I already get the tip-toe treatment and a pat on the head sorta speak from other family members when I get really upset with our military missions of pre-meditated mass murder. So what next? If I can not voice my feelings about war and the currently proposed never-ending one, when do I get to “move on?” When do the troops who have been exposed to mass horror tour after tour get the chance to protect their ʻbeautiful mindsʼ like former first lady, Barbara Bush said in 2003 before the invasion of Iraq?

Are our families in emotional overload? Are they tired of the anger, money problems, isolation and walking on egg shells around their veteran, careful not to set them off over the simplest thing? I know that there are family members who have started to commit suicide themselves. On two different occasions I heard the stories about the children of veterans attempting suicide, including a niece of a
veteran who killed himself.

Often soldiers come home disillusioned, full of guilt, remorse and displaced anger over the tremendous loss of life and destruction as well as the calamities of friendly fire, accidents and fraud, waste and abuse of U.S. tax dollars. And what happens when they get dissed by their own families who can not find the courage to listen with heart or begin to grasp the enormous change their loved one has just gone through, for the fourth, fifth, or sixth time? Are the soldiers told, “it is time for me to move on”, or “shut the fuck up and get over it - it is in the past now”, or “there is more to life than your war shit, you fucking drunk!”?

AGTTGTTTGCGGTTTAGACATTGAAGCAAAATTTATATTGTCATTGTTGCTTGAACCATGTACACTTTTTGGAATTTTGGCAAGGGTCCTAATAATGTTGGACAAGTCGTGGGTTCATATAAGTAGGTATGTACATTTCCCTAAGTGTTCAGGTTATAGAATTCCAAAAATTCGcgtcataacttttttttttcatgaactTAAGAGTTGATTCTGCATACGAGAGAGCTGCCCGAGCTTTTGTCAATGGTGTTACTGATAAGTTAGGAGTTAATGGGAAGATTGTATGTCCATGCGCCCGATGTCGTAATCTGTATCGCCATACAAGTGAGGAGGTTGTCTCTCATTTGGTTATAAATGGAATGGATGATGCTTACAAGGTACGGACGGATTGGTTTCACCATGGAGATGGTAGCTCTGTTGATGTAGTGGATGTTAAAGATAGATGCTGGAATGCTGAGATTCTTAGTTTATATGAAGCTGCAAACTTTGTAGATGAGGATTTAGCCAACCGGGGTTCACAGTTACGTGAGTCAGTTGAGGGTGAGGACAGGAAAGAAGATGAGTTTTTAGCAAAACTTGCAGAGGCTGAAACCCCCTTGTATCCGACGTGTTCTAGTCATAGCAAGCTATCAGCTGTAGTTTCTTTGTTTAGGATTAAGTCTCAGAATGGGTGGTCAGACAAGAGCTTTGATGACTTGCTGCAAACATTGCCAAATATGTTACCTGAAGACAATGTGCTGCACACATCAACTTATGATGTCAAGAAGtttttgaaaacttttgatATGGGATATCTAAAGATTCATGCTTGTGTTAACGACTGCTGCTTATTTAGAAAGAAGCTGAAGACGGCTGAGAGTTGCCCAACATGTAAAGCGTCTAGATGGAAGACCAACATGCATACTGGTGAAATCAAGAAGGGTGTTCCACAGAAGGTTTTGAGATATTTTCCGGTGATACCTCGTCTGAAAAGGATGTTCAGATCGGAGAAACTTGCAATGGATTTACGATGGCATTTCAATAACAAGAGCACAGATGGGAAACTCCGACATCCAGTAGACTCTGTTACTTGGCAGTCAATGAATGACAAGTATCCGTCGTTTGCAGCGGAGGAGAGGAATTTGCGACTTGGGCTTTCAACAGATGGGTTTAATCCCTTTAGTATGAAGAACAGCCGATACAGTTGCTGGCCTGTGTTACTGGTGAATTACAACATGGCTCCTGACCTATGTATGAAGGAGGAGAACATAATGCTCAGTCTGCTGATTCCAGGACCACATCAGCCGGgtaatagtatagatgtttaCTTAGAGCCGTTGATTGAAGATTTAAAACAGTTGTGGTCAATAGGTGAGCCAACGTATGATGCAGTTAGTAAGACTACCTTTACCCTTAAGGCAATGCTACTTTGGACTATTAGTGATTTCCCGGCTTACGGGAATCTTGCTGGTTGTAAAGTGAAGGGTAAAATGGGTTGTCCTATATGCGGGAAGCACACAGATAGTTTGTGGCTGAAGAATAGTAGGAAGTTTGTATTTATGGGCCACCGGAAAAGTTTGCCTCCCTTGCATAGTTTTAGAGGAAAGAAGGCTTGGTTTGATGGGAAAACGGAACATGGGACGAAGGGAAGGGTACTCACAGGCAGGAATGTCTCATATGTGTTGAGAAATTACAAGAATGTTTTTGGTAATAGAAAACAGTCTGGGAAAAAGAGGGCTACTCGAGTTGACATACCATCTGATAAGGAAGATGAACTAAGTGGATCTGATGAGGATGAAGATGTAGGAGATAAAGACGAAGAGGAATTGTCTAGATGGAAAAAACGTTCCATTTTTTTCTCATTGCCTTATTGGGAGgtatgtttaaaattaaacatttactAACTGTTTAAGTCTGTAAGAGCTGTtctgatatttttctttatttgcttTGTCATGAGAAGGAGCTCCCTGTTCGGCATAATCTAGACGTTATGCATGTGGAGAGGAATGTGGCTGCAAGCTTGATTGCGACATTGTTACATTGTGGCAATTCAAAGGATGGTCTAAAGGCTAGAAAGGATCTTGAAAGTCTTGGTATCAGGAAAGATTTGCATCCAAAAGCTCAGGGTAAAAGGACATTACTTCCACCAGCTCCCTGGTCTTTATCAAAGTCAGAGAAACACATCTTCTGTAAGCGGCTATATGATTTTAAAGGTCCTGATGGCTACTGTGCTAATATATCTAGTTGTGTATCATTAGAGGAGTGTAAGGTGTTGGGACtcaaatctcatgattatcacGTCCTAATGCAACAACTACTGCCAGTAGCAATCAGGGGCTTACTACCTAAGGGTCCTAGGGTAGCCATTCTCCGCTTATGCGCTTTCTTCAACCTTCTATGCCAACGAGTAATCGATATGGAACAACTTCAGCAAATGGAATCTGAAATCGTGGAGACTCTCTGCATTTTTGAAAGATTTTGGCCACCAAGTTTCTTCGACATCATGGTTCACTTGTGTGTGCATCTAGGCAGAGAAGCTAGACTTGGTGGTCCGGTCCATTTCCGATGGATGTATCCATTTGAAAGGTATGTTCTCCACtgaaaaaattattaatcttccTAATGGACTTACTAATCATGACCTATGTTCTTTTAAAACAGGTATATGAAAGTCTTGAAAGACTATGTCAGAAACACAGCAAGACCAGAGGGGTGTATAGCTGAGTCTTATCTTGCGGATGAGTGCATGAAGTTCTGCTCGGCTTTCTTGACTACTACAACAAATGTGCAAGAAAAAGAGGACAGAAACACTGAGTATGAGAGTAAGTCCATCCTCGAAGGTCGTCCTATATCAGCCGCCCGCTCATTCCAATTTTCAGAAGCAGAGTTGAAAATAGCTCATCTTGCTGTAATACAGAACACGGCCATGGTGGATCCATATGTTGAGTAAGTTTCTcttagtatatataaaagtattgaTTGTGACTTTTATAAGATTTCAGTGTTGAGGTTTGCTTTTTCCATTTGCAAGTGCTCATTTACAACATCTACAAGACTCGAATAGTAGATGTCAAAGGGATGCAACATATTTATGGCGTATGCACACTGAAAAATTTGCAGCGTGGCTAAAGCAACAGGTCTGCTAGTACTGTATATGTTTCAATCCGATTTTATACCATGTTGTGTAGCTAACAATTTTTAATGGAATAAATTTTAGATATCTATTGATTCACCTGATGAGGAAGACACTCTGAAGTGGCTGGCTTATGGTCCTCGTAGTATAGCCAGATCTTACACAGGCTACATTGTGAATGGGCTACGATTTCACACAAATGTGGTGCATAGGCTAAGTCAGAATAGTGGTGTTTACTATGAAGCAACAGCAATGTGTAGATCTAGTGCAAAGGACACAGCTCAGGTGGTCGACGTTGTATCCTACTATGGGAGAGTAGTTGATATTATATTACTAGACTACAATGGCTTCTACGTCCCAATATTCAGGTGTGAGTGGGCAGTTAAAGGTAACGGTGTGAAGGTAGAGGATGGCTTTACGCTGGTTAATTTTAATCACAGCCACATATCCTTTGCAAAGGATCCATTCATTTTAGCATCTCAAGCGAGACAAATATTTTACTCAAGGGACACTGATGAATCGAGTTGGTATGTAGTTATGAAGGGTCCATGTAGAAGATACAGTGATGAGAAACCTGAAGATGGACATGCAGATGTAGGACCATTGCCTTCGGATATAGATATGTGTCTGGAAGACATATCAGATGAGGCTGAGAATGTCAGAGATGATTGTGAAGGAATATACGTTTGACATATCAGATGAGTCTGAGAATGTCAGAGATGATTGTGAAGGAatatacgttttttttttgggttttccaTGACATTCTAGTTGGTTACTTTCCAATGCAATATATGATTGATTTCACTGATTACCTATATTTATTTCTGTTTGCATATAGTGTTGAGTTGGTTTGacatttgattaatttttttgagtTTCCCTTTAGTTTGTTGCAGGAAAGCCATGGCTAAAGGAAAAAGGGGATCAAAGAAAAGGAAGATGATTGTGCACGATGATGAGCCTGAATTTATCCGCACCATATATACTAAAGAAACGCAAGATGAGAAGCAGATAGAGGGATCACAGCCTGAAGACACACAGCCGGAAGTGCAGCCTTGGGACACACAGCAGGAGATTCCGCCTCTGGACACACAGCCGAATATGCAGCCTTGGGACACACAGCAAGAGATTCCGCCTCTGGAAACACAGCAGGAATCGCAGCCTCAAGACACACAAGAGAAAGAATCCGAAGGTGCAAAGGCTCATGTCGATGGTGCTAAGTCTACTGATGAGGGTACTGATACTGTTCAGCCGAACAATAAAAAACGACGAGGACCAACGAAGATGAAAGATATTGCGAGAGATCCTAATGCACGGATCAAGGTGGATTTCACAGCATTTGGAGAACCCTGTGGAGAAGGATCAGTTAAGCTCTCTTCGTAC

Where do the soldiers go next and who can they trust to hear their pain without judgement? 

Recently at the Minneapolis VA, I walked in with an ex-Marine hurting from the recent losses of two more men in his original unit (7 already committed suicide alone). He was suicidal. We went to the PTSR clinic for lack of knowledge of where we should have gone. We were then escorted from the PTSR clinic to the Emergency Room, and the woman escort relayed why we were there to the woman at the front desk. Once at the desk the woman asked the ex-Marine some questions, then started to “should” on him for not keeping his appointments three-years ago. He began to cry and told her he canʼt get the war out of his head and he wants to kill himself.